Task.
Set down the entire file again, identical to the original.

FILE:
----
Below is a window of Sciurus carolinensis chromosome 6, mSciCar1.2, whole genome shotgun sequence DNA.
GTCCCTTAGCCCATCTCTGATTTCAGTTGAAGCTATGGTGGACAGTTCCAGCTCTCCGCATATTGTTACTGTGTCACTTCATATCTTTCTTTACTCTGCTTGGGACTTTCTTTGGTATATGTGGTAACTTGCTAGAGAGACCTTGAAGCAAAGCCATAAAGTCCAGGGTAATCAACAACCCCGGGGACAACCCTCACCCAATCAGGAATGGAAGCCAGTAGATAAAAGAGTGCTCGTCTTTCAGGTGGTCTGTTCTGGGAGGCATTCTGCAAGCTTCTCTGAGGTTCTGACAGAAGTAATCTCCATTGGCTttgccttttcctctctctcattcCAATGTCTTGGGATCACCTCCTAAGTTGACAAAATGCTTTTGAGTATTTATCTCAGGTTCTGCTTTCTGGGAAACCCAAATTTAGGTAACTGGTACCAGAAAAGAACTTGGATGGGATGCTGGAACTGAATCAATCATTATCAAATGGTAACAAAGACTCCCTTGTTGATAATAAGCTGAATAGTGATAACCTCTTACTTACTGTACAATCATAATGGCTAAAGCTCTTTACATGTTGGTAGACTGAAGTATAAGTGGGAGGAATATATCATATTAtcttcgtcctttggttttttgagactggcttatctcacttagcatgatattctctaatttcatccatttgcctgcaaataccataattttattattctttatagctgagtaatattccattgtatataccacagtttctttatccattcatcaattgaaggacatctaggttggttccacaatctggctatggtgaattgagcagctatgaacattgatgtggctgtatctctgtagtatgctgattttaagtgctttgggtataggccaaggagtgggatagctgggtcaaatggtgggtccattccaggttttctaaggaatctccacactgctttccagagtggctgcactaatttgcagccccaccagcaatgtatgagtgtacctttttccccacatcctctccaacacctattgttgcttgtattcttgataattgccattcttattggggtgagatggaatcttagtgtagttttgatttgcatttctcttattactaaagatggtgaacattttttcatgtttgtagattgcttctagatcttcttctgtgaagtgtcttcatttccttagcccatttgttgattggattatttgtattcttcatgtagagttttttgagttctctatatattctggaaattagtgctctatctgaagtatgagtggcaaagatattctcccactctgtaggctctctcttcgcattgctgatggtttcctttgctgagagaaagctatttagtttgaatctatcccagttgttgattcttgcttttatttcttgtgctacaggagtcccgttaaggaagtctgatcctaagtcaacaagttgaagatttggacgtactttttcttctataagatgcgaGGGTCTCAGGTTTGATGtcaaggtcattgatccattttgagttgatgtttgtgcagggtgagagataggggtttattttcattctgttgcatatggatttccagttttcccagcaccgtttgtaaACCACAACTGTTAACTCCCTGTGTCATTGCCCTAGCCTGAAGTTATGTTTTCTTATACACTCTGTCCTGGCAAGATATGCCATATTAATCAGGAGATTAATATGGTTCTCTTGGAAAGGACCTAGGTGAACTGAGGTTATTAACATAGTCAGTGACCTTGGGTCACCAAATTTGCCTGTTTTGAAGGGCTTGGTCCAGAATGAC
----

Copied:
Below is a window of Sciurus carolinensis chromosome 6, mSciCar1.2, whole genome shotgun sequence DNA.
GTCCCTTAGCCCATCTCTGATTTCAGTTGAAGCTATGGTGGACAGTTCCAGCTCTCCGCATATTGTTACTGTGTCACTTCATATCTTTCTTTACTCTGCTTGGGACTTTCTTTGGTATATGTGGTAACTTGCTAGAGAGACCTTGAAGCAAAGCCATAAAGTCCAGGGTAATCAACAACCCCGGGGACAACCCTCACCCAATCAGGAATGGAAGCCAGTAGATAAAAGAGTGCTCGTCTTTCAGGTGGTCTGTTCTGGGAGGCATTCTGCAAGCTTCTCTGAGGTTCTGACAGAAGTAATCTCCATTGGCTttgccttttcctctctctcattcCAATGTCTTGGGATCACCTCCTAAGTTGACAAAATGCTTTTGAGTATTTATCTCAGGTTCTGCTTTCTGGGAAACCCAAATTTAGGTAACTGGTACCAGAAAAGAACTTGGATGGGATGCTGGAACTGAATCAATCATTATCAAATGGTAACAAAGACTCCCTTGTTGATAATAAGCTGAATAGTGATAACCTCTTACTTACTGTACAATCATAATGGCTAAAGCTCTTTACATGTTGGTAGACTGAAGTATAAGTGGGAGGAATATATCATATTAtcttcgtcctttggttttttgagactggcttatctcacttagcatgatattctctaatttcatccatttgcctgcaaataccataattttattattctttatagctgagtaatattccattgtatataccacagtttctttatccattcatcaattgaaggacatctaggttggttccacaatctggctatggtgaattgagcagctatgaacattgatgtggctgtatctctgtagtatgctgattttaagtgctttgggtataggccaaggagtgggatagctgggtcaaatggtgggtccattccaggttttctaaggaatctccacactgctttccagagtggctgcactaatttgcagccccaccagcaatgtatgagtgtacctttttccccacatcctctccaacacctattgttgcttgtattcttgataattgccattcttattggggtgagatggaatcttagtgtagttttgatttgcatttctcttattactaaagatggtgaacattttttcatgtttgtagattgcttctagatcttcttctgtgaagtgtcttcatttccttagcccatttgttgattggattatttgtattcttcatgtagagttttttgagttctctatatattctggaaattagtgctctatctgaagtatgagtggcaaagatattctcccactctgtaggctctctcttcgcattgctgatggtttcctttgctgagagaaagctatttagtttgaatctatcccagttgttgattcttgcttttatttcttgtgctacaggagtcccgttaaggaagtctgatcctaagtcaacaagttgaagatttggacgtactttttcttctataagatgcgaGGGTCTCAGGTTTGATGtcaaggtcattgatccattttgagttgatgtttgtgcagggtgagagataggggtttattttcattctgttgcatatggatttccagttttcccagcaccgtttgtaaACCACAACTGTTAACTCCCTGTGTCATTGCCCTAGCCTGAAGTTATGTTTTCTTATACACTCTGTCCTGGCAAGATATGCCATATTAATCAGGAGATTAATATGGTTCTCTTGGAAAGGACCTAGGTGAACTGAGGTTATTAACATAGTCAGTGACCTTGGGTCACCAAATTTGCCTGTTTTGAAGGGCTTGGTCCAGAATGAC